Welcome to Episode 6 of the Dashboard Digest series!
With the latest release of Splunk 6.6 I decided to test out a new dashboarding feature called Trellis. Trellis provides a way to create multiple visualizations from a single query right from the GUI. Previously to do this you probably had to edit the Simple XML, copy & paste the original chart over and over again and change the search parameters ever so slightly. Not only that but the more panels you created and copied the more resources you drained while running your dashboard. Trellis solves both of these problems!
Today I’ll be using a rather fun dataset (in my opinion at least!) to visualize airline performance statistics over the past few years. Why? Because I tend to fly a lot (and get delayed a lot) and was curious how performance between airlines stacked up. I found the data source thanks to older App on Splunkbase and created my own searches and analytics from there. The end result looked something like this (Trellis is used for both panels in the middle row):
Before I get into the details I want to mention there will be a contest for designing your own Trellis in a dashboard! I'm excited to see what the community comes up with and there will be prizes! See the details here.
Now let’s see how I created a Trellis!
Purpose: Display the different options for mapping geographic data in Splunk.
Splunk Version: Splunk 6.6
Data Sources: FAA Airline Statistics - https://www.transtats.bts.gov/DL_SelectFields.asp?Table_ID=236&DB_Short_Name=On-Time
Apps: Federal Aviation Administration, Missile Map, Status Indicator Single Value, Timeline
Related Blog Posts: Discovered Intelligence Blog Post on Trellis, What's New in Splunk 6.6
The first set of questions I asked myself were:
- How many flights were there total by airline?
- How many cancellations were there by reason (Airline, FAA, Security, or Weather)?
- How many total hours of delays were there by reason (Misc. Airline issues, Late Plane, FAA, Security, or Weather)?
After that I wanted to see a more detailed breakdown of those cancellations and delays by airline. I plotted it all on a timechart, but wanted to see things in a different dimension. For example, what are the current values by each airline this month, compared to the last month and an overall trend? Single value indicators seemed like a good option for this, but to account for each airline I would need to make 12+ single value visualizations! With Trellis I simply clicked Edit Visualization on the timechart, enabled Trellis and selected the Single Value indicator.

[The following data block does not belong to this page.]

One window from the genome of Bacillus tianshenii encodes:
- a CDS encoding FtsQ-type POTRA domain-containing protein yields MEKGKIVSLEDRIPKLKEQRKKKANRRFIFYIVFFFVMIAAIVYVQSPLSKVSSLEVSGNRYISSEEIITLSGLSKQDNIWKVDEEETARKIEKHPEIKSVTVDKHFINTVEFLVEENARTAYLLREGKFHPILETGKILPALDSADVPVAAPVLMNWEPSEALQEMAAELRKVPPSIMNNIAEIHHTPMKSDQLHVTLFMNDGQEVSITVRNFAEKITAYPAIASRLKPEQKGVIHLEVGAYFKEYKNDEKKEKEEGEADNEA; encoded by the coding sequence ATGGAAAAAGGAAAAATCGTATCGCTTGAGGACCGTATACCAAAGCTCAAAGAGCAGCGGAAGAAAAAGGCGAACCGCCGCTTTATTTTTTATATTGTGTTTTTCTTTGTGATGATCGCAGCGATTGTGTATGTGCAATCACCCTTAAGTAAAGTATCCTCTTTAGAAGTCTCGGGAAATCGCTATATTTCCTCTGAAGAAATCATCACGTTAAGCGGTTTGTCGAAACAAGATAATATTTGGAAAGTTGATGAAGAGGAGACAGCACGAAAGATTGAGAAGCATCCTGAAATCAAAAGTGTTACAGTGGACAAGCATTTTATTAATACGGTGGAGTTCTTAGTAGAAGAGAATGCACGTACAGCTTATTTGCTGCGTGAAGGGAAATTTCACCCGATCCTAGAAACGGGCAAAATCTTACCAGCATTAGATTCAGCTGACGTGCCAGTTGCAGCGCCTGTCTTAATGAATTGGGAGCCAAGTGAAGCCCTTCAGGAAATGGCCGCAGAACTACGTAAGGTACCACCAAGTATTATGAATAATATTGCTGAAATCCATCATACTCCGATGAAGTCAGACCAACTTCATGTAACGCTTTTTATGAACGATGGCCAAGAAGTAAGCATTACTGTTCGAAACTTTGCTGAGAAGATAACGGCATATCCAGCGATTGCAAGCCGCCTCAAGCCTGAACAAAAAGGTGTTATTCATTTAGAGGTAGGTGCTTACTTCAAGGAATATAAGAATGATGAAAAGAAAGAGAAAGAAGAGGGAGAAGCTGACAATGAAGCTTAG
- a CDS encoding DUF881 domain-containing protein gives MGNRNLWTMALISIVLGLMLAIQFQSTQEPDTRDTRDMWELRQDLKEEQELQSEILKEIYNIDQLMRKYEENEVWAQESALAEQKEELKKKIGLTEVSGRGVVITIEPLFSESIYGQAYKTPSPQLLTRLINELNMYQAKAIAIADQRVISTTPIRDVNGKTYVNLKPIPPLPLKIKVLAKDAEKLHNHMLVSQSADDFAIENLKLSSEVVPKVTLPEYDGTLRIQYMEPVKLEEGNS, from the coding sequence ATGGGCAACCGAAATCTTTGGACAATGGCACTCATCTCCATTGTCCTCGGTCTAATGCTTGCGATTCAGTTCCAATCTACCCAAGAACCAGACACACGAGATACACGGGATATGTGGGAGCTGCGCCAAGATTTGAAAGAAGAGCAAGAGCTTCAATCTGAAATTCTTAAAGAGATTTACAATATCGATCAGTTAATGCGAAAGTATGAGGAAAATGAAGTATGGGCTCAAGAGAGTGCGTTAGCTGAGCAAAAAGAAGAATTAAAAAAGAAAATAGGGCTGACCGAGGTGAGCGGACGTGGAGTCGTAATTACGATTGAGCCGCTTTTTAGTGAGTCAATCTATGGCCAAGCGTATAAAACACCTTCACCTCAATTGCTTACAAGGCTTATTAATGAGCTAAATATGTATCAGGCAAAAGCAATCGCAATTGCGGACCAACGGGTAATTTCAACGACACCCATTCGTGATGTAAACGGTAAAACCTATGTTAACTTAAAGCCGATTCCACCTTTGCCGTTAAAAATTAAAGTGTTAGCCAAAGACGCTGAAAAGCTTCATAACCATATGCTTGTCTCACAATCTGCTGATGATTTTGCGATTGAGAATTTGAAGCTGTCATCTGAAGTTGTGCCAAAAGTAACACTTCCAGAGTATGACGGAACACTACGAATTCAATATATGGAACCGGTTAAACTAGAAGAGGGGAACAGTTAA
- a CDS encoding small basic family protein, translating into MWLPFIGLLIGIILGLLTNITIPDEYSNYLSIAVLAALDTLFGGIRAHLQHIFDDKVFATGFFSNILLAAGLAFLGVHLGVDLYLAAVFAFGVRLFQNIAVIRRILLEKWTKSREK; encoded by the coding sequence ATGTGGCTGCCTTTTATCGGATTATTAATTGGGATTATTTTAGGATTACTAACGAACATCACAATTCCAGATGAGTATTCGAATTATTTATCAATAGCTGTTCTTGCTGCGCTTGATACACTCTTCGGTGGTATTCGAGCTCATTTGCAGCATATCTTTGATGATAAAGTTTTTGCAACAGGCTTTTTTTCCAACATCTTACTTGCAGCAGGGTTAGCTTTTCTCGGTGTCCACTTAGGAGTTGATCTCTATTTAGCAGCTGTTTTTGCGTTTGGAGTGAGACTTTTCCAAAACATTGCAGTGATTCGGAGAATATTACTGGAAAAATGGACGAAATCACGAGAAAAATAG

Before Trellis timechart:
I then tweaked the single value colors and trellis sizing (selected “small” icons) to get the following! All of these extra visualizations and panels now just use 1 query to power them!
The end result:
I bet many of you are probably eyeing the new mapping visualization at the bottom. If you haven’t already learned, I love Splunk + Maps. As for the new visualization it’s called a Missile Map and is a great way to visualize to/from pairs. It even includes animation, line thickness and color options. Management won’t be able to resist! In this case I wanted to visualize the cancelled and delayed routes by airline.
Can we Trellis a custom visualization you ask? The short answer is Yes! However I would add “results may vary.” To get a custom visualization to work for trellis, the developer can simply add the capability into the custom visualization and would be tested by them. Details can be found in the docs here. The super quick version is to add the following line to visualizations.conf found in the custom visualizations app’s directory.
Trellis is a great way to generate multiple visualizations using the same single query and split-by techniques. I highly recommend checking it out!
After looking into the cancellations and delay statistics I started asking more questions (Thanks to the original App on splunkbase for the ideas!). What is the Airline's overall availability? Average delay? How about the the airline's inventory of aircraft? The questions could go on forever… can you spot the use of the single value Status Indicator custom visualization?
I also figured it would be interesting to start comparing TaxiOut --> FlightTime --> TaxiIn time visually across the same flight number day after day using another custom visualization called the Timeline. Now I just need to correlate the causes of variation ;)
Next up - joining my actual flight history with this dataset and mapping out my individual journey!
That’s it for today, hope you enjoyed Episode 6 and Happy Splunking!